The Final Exit Strategy: Writing a Business into Your Will

No entrepreneur wants to think about their own mortality, especially in connection with their business, but the fact is that not everyone is lucky enough to retire before they need to start thinking about writing their will. There are numerous statutes in law that are there to deal with your business in the event that you pass away before handing over control, but they may not all fit with what you want to happen.

Partner Businesses

One of the major things to think about is what will happen if you’re in a partnership. Before the business is started, you’ll have usually signed a partnership agreement that deals with a lot of the details in the event that one partner leaves. You’ll need to review this before making a will, and it may be wise to discuss your end-of-life plans with your business partner.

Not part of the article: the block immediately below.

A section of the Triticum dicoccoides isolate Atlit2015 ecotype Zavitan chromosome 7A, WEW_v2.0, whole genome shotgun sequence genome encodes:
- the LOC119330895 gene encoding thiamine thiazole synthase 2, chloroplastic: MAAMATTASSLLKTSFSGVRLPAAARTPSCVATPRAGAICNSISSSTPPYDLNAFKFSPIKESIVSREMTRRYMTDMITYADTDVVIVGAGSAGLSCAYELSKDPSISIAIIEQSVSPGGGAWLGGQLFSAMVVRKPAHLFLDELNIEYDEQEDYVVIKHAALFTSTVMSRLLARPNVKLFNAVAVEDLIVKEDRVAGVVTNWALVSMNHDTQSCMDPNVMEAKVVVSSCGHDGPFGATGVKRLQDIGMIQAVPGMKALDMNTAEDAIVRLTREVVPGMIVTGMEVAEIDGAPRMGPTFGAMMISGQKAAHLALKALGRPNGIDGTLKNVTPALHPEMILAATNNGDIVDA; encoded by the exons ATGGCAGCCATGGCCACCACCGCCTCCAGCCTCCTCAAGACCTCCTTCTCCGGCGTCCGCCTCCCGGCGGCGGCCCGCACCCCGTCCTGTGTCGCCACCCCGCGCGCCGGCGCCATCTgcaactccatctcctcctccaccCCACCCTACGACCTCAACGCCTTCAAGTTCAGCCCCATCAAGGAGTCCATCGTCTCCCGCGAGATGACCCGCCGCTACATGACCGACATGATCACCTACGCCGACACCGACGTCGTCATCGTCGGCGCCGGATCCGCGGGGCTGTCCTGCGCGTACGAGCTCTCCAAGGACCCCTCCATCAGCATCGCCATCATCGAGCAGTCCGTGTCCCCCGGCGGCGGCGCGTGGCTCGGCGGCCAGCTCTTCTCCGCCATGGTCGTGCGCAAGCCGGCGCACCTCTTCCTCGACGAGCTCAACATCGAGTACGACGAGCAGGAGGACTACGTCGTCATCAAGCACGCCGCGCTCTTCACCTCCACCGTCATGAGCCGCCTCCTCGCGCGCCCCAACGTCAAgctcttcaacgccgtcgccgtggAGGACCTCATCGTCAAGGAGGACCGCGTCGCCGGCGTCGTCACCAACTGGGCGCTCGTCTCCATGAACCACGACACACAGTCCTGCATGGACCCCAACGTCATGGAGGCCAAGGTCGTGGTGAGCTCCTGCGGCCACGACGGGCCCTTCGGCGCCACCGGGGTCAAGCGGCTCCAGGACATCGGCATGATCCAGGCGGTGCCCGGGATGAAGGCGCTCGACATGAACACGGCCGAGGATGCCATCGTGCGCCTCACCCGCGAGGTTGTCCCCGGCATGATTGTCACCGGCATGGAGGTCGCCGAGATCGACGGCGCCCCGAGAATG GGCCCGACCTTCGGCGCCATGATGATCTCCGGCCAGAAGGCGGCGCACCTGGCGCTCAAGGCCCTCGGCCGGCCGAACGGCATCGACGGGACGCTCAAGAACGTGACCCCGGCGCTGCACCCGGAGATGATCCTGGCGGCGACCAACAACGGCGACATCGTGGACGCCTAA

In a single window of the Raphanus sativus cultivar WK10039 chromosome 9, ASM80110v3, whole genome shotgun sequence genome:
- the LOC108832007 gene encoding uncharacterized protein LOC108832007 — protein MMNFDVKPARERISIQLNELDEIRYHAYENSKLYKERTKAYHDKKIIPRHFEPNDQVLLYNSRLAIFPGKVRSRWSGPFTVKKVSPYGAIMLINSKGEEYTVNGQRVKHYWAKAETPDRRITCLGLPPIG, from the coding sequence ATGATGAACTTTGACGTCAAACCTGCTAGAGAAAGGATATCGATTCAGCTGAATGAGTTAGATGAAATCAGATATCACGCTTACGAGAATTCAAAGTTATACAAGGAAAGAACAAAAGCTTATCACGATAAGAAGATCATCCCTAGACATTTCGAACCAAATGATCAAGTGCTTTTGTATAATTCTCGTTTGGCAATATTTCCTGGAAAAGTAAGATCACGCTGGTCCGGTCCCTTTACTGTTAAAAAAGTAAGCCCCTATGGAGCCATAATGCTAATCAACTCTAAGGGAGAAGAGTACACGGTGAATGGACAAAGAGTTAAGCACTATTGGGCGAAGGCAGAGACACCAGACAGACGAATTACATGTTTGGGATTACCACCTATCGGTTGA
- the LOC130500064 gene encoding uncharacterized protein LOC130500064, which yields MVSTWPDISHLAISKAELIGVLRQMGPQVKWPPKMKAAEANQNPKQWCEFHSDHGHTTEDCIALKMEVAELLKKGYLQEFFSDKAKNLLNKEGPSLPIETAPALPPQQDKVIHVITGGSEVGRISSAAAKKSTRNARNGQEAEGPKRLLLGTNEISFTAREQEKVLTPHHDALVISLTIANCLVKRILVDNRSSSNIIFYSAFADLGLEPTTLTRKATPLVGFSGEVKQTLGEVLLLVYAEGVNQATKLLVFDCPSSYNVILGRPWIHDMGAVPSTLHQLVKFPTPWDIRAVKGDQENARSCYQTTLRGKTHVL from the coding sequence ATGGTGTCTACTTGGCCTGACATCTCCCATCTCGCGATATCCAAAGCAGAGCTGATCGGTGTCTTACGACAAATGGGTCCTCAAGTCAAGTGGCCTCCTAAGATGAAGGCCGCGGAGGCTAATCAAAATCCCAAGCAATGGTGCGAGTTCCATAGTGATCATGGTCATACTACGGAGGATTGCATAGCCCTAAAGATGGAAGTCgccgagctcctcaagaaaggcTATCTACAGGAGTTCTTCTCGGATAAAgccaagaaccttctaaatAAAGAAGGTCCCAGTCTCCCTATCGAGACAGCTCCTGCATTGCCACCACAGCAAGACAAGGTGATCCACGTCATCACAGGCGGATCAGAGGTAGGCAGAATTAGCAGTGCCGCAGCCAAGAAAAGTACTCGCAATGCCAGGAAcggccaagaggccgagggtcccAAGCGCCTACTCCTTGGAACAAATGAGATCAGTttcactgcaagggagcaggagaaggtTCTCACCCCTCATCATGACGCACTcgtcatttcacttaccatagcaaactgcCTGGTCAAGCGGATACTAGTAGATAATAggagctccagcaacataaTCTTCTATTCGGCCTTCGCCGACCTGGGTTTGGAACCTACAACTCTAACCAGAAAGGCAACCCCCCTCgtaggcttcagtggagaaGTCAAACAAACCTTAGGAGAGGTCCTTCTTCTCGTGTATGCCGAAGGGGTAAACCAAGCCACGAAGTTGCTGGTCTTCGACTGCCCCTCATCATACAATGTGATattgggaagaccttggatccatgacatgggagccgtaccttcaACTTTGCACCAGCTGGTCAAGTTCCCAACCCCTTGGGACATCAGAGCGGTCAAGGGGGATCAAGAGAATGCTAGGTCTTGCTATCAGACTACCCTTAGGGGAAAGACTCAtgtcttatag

Choosing Will Inherit Your Business Assets

As a general rule, you’ll have complete control over what happens to the business assets you own when you die, and you can specify that anyone takes control of them, whether that’s a family member who inherits them, or a trusted employee that will be responsible for the running of the business. Certain things may simply pass to a surviving co-signer; if for example you’ve signed a joint tenancy agreement, then the other person will become liable for the rent.

It is very important that you specify where you want all of your business assets to go, or you risk them being split amongst parties that you may not approve of. Disputes after your death are never easy; you can find out more on the Willclaim Solicitors blog.

Make Preparations

In the UK, inheritance tax is one of the main concerns for those wishing to leave assets in their will. Fortunately, it’s not in the best interests of a business to incur large taxes when an owner dies. For this reason, business relief, a type of tax reduction, is available on numerous business assets. With a properly made will, you may be able to negate almost all of the tax that would normally be due on inheritance.

Preparation then, is the key here. As you prepare to make sure that the business is in a position to continue without you, you also need to prepare to give your assets away to those you really want to have them.


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